Phew. Managed a few minutes on the computer in between going on errands with Dadz (he doesn't like to miss out on the fun and enjoys accompanying us all around Modi'in), shuttling Ariella to and from her practice (more on that later), and then, when I finally have a few minutes to update my Loyal Readers, I find that someone (don't want to name names; we'll just call them by their code names, "Bubby" and "Zaidy") is on my computer - checking email, forgetting to sign out of my Facebook accounts and then writing comments under my name (no, I did not comment on the picture of Leezy holding Amichai, "That's my baby holding her baby!"), "working" (aka trying to hack into our wireless network for use on an iPhone - an iPhone! In THIS house! The chutzpah!), or other sundry items involving sitting on my chair and complaining about the lack of mouse. But now, Dadz has gone to Sha'alvim with Cousin Menachem to relive his boyhood days, and Momz is shmoozing on the phone with someone, and here I am, updating.
Monday morning we all woke up bright and early to head over to Beit Shemesh for the brit of "Geraldo" Klein. We actually got to shul before davening even started. I think the last time I davened in shul for any appreciable amount of time other than the last bar of "A'anim Zemiros" was when I was waddling around sometime circa 2003. My children were amazingly good in shul - Ariella read quietly and Yaakov munched on Kinnamonim. (I would say that sums up our children pretty nicely.) Then it was bris time. Donny and I kvatered and I am happy to say that neither of us dropped the baby! Us lady-folk then crowded into the back of the men's section, and I snapped pictures like crazy. Crying, hugging, more pictures - an excellent bris, overall. We found out his name - Amichai Zion - and then headed down to the social hall to EAT!
On Tuesday, the 'rents moved into Casa de Rose, much to Ariella and Yaakov's delight. Zaidy and Yaakov worked on his (Yaakov's) Thomas puzzle. This took some time. Zaidy spent the better part of an hour with a scrunched up face, valiantly trying to put pieces together. "This connects here, Zaidy," Yaakov was overheard saying patiently, on more than one occasion. After Yaakov got bored and went to cut his trains, Zaidy continued to sit on the floor, grumbling and muttering under his breath. He, too, eventually gave up and went to cut trains with Yaakov.
Tomorrow is the groundbreaking ceremony for our shul. We currently daven in too-small, too-hot, too-crowded caravans, which during the week function as too-small, too-hot, too-crowded classrooms. Our new shul right now is a large tract of dirt. We are hopeful that sometime, soon, maybe even before we die, there will be a beautiful new shul erected on that dirt. Part of the shul's problem is that they're too nice about the whole money collection business. Donny told the head of the fundraising committee months ago that we wanted to donate money, niftshabbosgeret. We never heard from the guy. Donny had to chase after him for weeks in order to give money. Is this for real??? I mean, the RJC, which we haven't davened at in two years, still sends us bills for amounts in the many thousands. (We better pay up, or we'll never get seats there for Rosh Hashanah!) This is the American Way: We Never Stop Hounding You for Money, Even After You're Dead. (It's true; my grandfather, Jack Weintraub, alivashalom, passed away in 1995 yet continues to this day to receive solicitation letters from tzedakot. We keep telling him to pay up; so far, nothin'.)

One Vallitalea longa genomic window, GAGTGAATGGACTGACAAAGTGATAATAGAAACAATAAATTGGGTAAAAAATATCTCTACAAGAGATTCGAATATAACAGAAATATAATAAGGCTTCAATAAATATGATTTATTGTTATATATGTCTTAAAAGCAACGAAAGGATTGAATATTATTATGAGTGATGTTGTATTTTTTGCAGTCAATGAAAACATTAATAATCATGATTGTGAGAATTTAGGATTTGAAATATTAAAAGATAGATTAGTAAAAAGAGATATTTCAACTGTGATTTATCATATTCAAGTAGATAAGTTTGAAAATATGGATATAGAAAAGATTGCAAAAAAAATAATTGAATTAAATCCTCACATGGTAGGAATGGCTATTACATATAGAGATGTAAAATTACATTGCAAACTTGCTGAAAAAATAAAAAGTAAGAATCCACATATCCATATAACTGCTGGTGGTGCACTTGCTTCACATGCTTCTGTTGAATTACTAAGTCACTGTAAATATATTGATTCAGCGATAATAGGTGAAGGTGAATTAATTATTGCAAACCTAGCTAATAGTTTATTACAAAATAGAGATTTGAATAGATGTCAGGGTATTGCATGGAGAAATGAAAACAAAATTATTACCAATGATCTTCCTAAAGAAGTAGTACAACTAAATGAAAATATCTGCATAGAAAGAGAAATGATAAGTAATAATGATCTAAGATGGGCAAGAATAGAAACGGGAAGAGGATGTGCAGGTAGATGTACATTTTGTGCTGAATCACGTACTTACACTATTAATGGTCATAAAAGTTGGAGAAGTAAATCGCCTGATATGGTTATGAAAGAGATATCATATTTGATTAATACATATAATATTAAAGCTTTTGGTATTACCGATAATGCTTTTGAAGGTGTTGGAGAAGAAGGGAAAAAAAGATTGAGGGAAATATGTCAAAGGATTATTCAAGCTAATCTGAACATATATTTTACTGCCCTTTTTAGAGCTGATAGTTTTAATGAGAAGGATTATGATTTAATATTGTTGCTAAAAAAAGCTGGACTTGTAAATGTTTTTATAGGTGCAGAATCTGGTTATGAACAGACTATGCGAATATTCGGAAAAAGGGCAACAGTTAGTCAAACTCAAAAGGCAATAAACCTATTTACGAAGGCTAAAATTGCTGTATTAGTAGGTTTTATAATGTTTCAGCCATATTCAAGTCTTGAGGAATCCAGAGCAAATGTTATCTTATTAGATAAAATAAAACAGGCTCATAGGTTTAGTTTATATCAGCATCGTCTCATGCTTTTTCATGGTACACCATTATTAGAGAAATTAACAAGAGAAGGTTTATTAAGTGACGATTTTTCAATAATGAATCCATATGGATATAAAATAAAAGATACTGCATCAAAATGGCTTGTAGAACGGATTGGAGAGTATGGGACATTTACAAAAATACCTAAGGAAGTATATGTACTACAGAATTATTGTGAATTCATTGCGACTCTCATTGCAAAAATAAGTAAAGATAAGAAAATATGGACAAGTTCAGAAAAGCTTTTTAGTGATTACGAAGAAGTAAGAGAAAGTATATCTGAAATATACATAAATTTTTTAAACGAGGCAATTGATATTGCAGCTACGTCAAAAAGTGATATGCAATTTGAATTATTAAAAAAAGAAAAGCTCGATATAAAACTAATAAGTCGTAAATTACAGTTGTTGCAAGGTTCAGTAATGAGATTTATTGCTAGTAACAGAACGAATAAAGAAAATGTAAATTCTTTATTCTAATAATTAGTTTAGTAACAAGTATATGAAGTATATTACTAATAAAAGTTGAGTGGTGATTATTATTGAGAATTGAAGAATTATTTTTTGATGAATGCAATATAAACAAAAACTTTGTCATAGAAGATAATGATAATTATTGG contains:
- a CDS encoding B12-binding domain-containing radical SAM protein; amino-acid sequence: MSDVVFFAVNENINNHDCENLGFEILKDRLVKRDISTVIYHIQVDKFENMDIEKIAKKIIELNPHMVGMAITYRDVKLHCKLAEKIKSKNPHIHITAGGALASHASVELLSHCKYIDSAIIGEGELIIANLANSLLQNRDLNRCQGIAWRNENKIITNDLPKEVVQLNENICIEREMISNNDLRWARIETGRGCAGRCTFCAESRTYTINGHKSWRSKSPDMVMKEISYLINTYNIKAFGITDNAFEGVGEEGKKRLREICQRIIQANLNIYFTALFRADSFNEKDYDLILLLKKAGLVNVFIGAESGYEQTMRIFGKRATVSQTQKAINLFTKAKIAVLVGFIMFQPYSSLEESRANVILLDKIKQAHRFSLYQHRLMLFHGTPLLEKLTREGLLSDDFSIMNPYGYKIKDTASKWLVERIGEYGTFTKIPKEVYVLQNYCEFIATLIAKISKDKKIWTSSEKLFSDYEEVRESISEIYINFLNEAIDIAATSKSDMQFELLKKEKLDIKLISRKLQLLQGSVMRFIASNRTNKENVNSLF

Anyway, back to the ceremony. There are all sorts of boring politics in Modi'in about how shuls can get money from the city in order to build. So far, an on-the-ground assessment reveals most kehillot have not cracked the secret code, as they are all davening in school basements, bagel stores, and too-small caravans. But many important officials will be at this ceremony tomorrow night. Our kehilla wants to make sure we have a good showing; if the politicos see that this is a robust shul with many votes - ahem, I mean, members - they will push to get money for us. So emails have been sent out telling us to invite everyone we know - friends, family members, neighbors, pediatricians, Intense Lady Pharmacists, schnorrers, the guy that checks your trunk as you drive into the mall, the annoying cashier at Shufersal that wants to know WHY WON'T YOU SIGN UP FOR OUR CREDIT CARD, Daveed of Dimri, LISA - in a word, everyone. Momz and Dadz were very accommodating in this regard, as they timed their trip to coincide with this ceremony. So they will be joining us. (I'm still working on Daveed.) But, I haven't told you the highlight of this ceremony: There will be a dance routine performed by the children of the kehilla, starring none other than ARIELLA ROSE. The children, including ARIELLA ROSE, have been practicing their moves for two weeks.
(Digression Alert: In my book on child-rearing, "Leave Me Alone So I Can Read the Paper," there will certainly be a chapter entitled, "Your Child Does NOT Have Your Issues. Get Over It." To wit: At the first practice, I saw that none of Ariella's gan friends were there. I said to her nervously, "If kids your age don't come, you don't have to do this. We can just leave." She gave me a mystified look. "I want to do this, Mommy." Yeah, she's her own person.)
Anyway, the children, an example of whom is ARIELLA ROSE, need to wear all white to the production tomorrow. Another chapter in my book is entitlted, "Only Fools Buy White Clothes for Their Children," so you can imagine that other than the requisite white shirts that the kids need to wear every other day to gan, I was out, clothes-wise. Today, though, Dadz, Yaakov, and I went on a White Skirt Mission and were thankfully successful. We are all very excited to watch the performance tomorrow, especially the star dancer, ARIELLA ROSE.
1 week ago